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Fogging DC600

Discussion in 'SeaLife' started by dogenia, May 14, 2008.

  1. dogenia

    dogenia Photographer

    # of Dives: 50 - 99
    Location: Curacao, Netherlands Antilles, Dutch Caribbean
    241
    0
    On some occassions I have had the DC600 fog up on me at depth. It happens after shooting up to I'd say about 100+ shots and ascending to the safety stop. I do have a moister muncher inside and after opening the camera to change batteries and cleaning, on the second dive there is no more fog.

    My typical bottom times are about 40 - 45 minutes and depth is from 22 meters up, air temp is in the 90's while bottom temp is around 78F.

    Anybody care to tackle this one?
     
  2. BHB ScubaTroll

    BHB ScubaTroll Solo Diver

    # of Dives:
    Location: Florida Diver
    6,642
    489
    Hmmm, I've used the same profile in Bonaire, and not had that problem... I hope someone has for my future reference.

    Does it happen with new/fresh munchers or after a few dives? I get 5-6 dives from a muncher before it is pink... I turn the oven on to 210 and 20 minutes later I have fresh munchers again (minus a couple that expanded)
     
  3. dogenia

    dogenia Photographer

    # of Dives: 50 - 99
    Location: Curacao, Netherlands Antilles, Dutch Caribbean
    241
    0
    Oops mine is pink. Doooooooooooooh

    Thanks
     
  4. DandyDon

    DandyDon Old men ought to be explorers ScubaBoard Supporter

    # of Dives: 200 - 499
    Location: One kilometer high on the Texas Central Plains
    50,664
    5,688
    Yep, I had it happen to me when I got excited and kept shooting as fast as the strobe would recharge. If you're shooting 100 pics on one dive, I'd say you're shooting about as fast. I discussed this at length with the Sealife technician, then my Tech Instructor - finding two problems I think...

    (1) Rapid firing of the camera means rapid firing of the flash even tho the strobe is working as a slave to the camera flash. The inside of the housing and the camera warm up rather rapidly and the water vapor condenses on the coolest part of the housing: the lens.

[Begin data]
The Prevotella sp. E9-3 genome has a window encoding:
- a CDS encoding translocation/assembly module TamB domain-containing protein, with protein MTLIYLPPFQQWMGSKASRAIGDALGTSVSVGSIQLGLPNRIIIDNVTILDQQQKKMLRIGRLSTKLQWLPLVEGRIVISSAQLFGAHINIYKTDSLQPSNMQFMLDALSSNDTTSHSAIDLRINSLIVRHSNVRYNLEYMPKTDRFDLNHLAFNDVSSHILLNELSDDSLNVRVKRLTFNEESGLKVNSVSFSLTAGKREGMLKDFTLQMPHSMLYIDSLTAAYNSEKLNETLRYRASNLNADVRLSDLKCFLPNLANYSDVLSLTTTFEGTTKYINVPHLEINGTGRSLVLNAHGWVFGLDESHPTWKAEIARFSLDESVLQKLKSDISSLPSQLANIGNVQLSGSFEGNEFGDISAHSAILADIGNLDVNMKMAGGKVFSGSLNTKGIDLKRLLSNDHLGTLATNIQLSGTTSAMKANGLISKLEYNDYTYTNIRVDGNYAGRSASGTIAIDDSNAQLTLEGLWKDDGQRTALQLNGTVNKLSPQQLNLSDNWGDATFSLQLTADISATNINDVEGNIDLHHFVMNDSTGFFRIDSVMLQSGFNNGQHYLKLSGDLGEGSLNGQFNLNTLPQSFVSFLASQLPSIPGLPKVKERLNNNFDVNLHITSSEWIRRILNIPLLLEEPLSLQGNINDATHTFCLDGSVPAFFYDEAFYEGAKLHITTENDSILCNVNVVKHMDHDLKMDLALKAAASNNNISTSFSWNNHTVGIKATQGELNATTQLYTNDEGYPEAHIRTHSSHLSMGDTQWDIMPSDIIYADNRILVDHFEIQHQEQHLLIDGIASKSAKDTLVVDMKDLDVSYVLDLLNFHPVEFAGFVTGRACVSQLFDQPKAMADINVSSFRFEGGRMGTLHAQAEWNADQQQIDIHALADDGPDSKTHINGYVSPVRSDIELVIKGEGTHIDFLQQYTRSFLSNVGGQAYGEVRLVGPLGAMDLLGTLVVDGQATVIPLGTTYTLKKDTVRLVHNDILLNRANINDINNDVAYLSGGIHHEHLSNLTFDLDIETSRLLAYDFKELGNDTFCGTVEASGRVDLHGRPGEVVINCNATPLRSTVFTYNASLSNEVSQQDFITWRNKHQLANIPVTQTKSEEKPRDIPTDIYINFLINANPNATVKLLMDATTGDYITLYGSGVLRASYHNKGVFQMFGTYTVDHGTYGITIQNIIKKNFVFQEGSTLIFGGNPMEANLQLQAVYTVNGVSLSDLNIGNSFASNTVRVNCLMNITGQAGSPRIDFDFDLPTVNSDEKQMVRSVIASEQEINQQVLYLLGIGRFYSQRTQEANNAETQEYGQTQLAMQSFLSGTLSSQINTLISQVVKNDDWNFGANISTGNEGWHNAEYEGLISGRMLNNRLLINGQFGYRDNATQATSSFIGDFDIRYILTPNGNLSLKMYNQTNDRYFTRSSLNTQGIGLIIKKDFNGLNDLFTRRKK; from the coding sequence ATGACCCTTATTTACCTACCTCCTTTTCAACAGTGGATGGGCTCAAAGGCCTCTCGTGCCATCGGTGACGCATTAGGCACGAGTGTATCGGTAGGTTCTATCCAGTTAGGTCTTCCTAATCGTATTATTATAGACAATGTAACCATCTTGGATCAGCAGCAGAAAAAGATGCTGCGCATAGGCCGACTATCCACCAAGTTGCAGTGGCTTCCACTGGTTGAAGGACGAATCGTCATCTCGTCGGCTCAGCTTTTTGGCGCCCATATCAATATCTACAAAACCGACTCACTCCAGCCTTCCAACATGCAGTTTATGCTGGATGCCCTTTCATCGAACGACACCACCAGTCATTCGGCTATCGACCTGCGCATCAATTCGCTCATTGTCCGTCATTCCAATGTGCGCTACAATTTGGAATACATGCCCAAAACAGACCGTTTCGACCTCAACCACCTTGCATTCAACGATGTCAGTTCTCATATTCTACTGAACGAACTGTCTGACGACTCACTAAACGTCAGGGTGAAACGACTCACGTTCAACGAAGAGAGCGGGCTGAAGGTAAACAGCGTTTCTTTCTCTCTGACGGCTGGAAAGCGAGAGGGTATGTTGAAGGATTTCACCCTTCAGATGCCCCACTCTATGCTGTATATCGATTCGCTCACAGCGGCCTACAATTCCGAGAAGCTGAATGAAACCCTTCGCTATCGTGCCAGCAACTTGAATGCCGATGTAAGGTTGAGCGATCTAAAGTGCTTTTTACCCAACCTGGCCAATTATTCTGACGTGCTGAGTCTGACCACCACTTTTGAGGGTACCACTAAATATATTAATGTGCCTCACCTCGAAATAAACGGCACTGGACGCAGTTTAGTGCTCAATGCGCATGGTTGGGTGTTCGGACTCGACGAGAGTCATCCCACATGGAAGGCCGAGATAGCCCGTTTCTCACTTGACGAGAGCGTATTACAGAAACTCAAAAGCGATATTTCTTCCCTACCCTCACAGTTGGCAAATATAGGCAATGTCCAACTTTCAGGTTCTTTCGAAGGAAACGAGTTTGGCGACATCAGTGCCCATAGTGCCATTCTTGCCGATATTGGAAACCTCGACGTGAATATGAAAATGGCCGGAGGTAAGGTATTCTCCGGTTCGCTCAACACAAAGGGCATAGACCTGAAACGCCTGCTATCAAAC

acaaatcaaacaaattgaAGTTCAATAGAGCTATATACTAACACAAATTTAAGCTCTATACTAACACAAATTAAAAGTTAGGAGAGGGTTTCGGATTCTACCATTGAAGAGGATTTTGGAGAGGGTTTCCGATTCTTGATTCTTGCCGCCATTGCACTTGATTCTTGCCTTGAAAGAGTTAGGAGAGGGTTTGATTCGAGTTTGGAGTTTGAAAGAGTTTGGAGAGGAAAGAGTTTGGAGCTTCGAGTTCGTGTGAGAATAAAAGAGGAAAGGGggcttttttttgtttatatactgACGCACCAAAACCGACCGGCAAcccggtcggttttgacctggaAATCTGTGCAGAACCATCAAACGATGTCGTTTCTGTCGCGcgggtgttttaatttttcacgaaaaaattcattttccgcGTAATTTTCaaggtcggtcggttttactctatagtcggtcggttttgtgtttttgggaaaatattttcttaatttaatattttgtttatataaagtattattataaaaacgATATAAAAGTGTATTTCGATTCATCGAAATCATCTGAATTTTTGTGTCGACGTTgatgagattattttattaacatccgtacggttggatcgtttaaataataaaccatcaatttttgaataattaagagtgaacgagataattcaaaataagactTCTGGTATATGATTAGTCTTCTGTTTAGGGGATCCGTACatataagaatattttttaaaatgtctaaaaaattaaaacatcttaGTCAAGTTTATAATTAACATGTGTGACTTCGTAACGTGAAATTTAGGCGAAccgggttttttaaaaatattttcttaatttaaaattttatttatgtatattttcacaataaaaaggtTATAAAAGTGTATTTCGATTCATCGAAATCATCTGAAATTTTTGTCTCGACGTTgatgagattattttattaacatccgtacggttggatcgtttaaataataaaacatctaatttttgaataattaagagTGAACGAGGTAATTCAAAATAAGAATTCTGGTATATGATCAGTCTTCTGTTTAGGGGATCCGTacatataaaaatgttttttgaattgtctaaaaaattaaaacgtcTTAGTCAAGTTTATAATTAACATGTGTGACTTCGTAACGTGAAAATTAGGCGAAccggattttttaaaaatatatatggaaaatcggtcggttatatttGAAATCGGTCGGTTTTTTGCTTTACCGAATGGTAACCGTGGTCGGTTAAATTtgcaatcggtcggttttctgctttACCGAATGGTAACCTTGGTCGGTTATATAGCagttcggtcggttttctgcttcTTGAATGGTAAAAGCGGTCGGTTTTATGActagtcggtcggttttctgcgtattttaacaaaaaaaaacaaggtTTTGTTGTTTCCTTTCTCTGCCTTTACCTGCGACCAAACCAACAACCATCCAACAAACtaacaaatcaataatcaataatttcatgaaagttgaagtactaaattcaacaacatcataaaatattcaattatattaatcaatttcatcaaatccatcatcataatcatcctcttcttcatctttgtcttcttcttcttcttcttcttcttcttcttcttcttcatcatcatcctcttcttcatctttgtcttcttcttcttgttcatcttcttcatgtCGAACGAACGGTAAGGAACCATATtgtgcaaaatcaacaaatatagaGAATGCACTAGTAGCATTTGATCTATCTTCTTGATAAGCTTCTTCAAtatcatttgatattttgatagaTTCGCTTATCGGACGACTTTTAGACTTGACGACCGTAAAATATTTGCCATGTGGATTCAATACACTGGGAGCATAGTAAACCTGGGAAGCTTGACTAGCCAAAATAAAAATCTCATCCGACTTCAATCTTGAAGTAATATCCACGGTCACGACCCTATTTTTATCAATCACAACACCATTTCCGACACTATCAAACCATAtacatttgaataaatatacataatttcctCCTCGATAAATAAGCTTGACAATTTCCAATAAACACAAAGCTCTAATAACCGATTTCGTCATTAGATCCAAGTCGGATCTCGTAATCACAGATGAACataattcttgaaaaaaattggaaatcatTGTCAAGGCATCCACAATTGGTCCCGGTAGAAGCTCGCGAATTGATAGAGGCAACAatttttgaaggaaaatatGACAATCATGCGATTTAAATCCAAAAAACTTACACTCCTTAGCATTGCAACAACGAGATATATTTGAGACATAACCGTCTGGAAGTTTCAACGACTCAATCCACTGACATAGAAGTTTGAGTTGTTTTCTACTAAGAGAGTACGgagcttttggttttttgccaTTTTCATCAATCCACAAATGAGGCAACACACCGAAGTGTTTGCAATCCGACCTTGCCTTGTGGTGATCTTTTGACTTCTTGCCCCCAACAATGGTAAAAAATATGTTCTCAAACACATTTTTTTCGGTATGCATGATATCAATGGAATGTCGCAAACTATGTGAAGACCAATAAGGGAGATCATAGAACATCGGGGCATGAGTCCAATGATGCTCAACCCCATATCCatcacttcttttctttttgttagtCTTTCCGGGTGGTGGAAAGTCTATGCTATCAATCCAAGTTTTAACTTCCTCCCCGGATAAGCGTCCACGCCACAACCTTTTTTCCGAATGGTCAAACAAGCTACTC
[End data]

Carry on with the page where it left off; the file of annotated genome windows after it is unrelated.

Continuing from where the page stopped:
(2) On the two days it happened, I did not have a camera bucket which is bad for a few reasons. I think that presoaking it would reduce the likelihood of the problem. Need to aftersoak it anyway to prevent precipitation of minerals on the lens. Next trip I am carrying a collapsible six-pack cooler for my own camera soaking - soaking it in seawater if necessary until I get back to a freshwater source.
    What is pink? My moisture munchers are blue when fresh, pink when used up.
     
  5. Former Sealife Employee

    Former Sealife Employee Contributor

    # of Dives: 0 - 24
    Location: New Jersey
    181
    0
    Tips to prevent fogging [of the housing inside lens port]:

    Humid air or water drops trapped inside the housing may condense on the cooler glass lens port and cause fogging. Here is the best way to prevent fogging:

    1. Keep the inside of the housing perfectly dry. Even one water drop can evaporate inside the housing and condense (fog) on the lens port.
    2. Load the camera into the housing in a dry environment, like an air-conditioned room. This will help to avoid trapping humid air inside the housing.
    3. Apply a small amount of anti-fog solution to the inside surface of the housing lens port. Apply the anti-fog solution once a day in a dry room. Your local dive shop can recommend a good quality anti-fog solution.
    4. Use a fresh Moisture Muncher desiccant capsule (item # SL911) inside the housing.
     
  6. dogenia

    dogenia Photographer

    # of Dives: 50 - 99
    Location: Curacao, Netherlands Antilles, Dutch Caribbean
    241
    0
    Denise your my hero.

    Don
     

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